The IRS has wide latitude in attempting to collect unpaid taxes. In certain cases, a delinquent taxpayer may transfer his or her interest in real property or other assets in an attempt to circumvent his or her tax liability. In some situations, the IRS has the authority to collect the tax from the person or business who received the assets in question. Legally, this is known as transferee liability.
How Does the IRS Build a Case Against You?
If the IRS is building a case against you on the basis of transferee liability, it is imperative that you seek the counsel of an experienced tax lawyer. In order to prove the liability of a transferee, the IRS must show the following:
- The assets in question were transferred without adequate consideration (i.e., you purchased an asset for substantially less than fair market value) or were transferred with the intent of defrauding creditors.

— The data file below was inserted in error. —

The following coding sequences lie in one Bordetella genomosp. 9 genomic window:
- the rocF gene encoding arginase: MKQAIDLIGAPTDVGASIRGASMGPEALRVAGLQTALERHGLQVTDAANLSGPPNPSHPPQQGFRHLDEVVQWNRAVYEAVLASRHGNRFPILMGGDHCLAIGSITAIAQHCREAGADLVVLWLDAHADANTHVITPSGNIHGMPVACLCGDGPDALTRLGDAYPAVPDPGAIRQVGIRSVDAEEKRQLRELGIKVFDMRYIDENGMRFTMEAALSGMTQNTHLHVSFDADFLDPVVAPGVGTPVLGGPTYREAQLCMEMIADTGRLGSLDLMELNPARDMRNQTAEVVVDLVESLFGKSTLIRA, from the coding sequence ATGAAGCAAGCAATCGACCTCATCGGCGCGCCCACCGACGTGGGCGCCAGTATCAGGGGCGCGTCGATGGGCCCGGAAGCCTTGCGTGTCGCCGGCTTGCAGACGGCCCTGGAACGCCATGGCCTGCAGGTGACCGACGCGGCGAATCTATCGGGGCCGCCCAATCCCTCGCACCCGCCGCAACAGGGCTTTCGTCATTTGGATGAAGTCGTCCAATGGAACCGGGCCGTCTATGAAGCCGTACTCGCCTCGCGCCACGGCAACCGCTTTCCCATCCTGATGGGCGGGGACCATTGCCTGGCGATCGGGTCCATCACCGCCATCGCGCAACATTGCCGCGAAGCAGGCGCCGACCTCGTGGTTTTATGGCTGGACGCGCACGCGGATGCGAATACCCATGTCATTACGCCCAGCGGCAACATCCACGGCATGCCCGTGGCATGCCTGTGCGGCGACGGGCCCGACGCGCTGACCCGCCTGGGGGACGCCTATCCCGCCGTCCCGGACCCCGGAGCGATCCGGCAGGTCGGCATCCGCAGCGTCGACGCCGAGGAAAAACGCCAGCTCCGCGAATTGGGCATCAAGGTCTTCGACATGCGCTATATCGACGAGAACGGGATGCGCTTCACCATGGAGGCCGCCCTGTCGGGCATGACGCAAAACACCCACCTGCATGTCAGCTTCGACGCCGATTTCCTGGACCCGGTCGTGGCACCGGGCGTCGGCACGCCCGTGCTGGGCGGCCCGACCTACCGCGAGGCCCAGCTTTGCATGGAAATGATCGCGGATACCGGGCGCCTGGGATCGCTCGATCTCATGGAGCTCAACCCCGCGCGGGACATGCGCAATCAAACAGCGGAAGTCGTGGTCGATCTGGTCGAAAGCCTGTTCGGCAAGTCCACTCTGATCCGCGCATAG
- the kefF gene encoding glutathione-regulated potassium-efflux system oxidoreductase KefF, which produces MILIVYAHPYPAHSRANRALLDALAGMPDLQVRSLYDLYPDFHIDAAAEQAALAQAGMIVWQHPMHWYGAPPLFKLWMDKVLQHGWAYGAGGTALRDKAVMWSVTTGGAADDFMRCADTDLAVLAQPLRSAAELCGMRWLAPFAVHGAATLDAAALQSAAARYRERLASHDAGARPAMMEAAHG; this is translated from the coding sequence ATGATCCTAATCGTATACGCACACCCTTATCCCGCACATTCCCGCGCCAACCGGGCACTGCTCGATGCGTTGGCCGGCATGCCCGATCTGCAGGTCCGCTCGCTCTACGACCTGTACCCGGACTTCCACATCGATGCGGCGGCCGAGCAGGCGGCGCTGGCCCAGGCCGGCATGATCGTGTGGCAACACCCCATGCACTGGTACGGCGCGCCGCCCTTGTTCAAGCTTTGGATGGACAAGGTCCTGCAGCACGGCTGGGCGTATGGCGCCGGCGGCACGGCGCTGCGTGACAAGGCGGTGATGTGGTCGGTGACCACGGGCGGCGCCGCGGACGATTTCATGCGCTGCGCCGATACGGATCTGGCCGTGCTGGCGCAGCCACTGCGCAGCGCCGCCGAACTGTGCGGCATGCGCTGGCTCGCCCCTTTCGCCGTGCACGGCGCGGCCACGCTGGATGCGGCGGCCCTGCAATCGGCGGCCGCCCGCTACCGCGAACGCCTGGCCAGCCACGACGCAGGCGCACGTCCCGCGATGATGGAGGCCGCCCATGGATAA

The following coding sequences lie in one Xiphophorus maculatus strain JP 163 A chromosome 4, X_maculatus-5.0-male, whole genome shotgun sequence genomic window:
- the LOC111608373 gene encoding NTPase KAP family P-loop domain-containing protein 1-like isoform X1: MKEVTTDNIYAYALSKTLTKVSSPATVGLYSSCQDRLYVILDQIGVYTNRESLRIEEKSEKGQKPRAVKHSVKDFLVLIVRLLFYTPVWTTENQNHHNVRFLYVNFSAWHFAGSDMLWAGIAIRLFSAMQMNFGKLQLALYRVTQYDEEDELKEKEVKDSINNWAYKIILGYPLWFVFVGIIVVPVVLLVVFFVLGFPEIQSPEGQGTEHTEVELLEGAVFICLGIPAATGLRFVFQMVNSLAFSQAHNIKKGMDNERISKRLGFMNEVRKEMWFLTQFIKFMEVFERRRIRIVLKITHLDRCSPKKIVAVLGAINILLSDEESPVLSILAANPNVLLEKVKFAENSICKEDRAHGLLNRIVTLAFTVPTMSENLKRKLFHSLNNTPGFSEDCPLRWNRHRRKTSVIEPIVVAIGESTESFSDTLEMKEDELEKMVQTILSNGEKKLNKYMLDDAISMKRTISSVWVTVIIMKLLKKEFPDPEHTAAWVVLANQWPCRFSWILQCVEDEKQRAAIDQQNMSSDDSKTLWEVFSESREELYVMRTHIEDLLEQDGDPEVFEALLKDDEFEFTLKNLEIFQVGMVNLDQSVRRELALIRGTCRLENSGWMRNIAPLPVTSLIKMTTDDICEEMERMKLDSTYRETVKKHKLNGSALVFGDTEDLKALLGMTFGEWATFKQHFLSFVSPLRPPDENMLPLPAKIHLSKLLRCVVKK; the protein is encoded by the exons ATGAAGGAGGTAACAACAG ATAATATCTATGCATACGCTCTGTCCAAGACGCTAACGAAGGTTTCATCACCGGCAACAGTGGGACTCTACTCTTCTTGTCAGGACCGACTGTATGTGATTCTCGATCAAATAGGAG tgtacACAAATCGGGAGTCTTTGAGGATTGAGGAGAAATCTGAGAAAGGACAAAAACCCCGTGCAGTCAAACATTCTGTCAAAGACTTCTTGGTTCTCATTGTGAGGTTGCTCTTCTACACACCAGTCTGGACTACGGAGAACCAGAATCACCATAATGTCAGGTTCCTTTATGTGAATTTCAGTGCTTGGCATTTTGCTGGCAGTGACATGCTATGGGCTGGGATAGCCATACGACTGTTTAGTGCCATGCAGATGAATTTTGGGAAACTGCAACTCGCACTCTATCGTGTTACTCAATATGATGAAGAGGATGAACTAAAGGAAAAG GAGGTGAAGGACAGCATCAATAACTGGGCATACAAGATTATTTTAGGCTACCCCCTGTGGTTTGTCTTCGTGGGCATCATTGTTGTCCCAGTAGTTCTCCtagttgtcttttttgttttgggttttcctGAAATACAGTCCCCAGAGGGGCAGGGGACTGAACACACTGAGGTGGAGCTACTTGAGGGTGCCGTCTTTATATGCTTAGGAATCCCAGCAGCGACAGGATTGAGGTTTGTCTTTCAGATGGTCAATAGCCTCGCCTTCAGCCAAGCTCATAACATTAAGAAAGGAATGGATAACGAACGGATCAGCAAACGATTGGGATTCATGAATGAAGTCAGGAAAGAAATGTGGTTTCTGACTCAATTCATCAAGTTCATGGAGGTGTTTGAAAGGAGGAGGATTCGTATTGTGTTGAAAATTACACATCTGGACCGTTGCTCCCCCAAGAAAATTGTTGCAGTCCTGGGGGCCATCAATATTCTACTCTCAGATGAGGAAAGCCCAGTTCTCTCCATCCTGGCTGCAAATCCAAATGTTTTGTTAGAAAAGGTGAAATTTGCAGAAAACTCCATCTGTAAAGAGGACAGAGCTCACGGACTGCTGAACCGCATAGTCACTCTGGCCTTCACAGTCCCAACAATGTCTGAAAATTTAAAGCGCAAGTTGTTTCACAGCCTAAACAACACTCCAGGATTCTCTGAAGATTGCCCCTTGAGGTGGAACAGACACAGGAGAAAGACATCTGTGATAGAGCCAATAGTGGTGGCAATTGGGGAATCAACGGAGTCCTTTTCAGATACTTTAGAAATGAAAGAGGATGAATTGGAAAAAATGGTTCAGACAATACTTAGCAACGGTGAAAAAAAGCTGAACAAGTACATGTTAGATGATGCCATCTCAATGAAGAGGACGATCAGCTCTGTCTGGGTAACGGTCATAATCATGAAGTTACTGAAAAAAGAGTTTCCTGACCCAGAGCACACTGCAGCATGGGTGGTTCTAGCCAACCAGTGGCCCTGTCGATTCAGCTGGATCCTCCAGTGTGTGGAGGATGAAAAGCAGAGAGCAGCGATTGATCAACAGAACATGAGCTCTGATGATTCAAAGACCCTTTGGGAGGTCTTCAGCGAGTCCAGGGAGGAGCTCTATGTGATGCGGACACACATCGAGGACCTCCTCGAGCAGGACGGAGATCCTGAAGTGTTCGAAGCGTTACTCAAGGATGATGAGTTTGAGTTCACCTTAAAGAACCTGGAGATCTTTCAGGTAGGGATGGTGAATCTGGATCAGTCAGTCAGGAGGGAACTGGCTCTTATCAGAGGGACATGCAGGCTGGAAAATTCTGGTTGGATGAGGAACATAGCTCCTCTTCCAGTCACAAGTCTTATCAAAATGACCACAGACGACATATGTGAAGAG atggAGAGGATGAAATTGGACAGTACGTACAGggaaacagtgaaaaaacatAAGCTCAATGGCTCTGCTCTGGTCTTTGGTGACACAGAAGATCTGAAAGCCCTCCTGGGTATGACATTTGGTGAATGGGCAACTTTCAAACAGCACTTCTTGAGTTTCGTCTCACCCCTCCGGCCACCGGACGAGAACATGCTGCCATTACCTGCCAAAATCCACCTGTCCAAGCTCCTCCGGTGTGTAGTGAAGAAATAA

- The transferor of the assets was insolvent when the transfer was made or had insufficient assets to pay the taxes.
- The IRS made a reasonable effort to recover the tax liability from the transferor of the assets.
Hire Tax Attorney, John McDuff
The Law Office of John McDuff, P.C. will explore all potential defenses on your behalf. For instance, we can explore whether or not the tax is owed in the first place, whether there was a transfer, or whether the IRS has exhausted all collection remedies against the transferor of the assets. If applicable, we will explore technical defenses such as the statute of limitations.
Whatever you circumstances, John McDuff will work tirelessly to seek a favorable outcome. Contact The Law Office of John McDuff, P.C. at 512.457.1177 to discuss your case. Our law firm represents business and individuals across Austin and Central Texas in the full range of tax collection disputes, including claims involving transferee liability.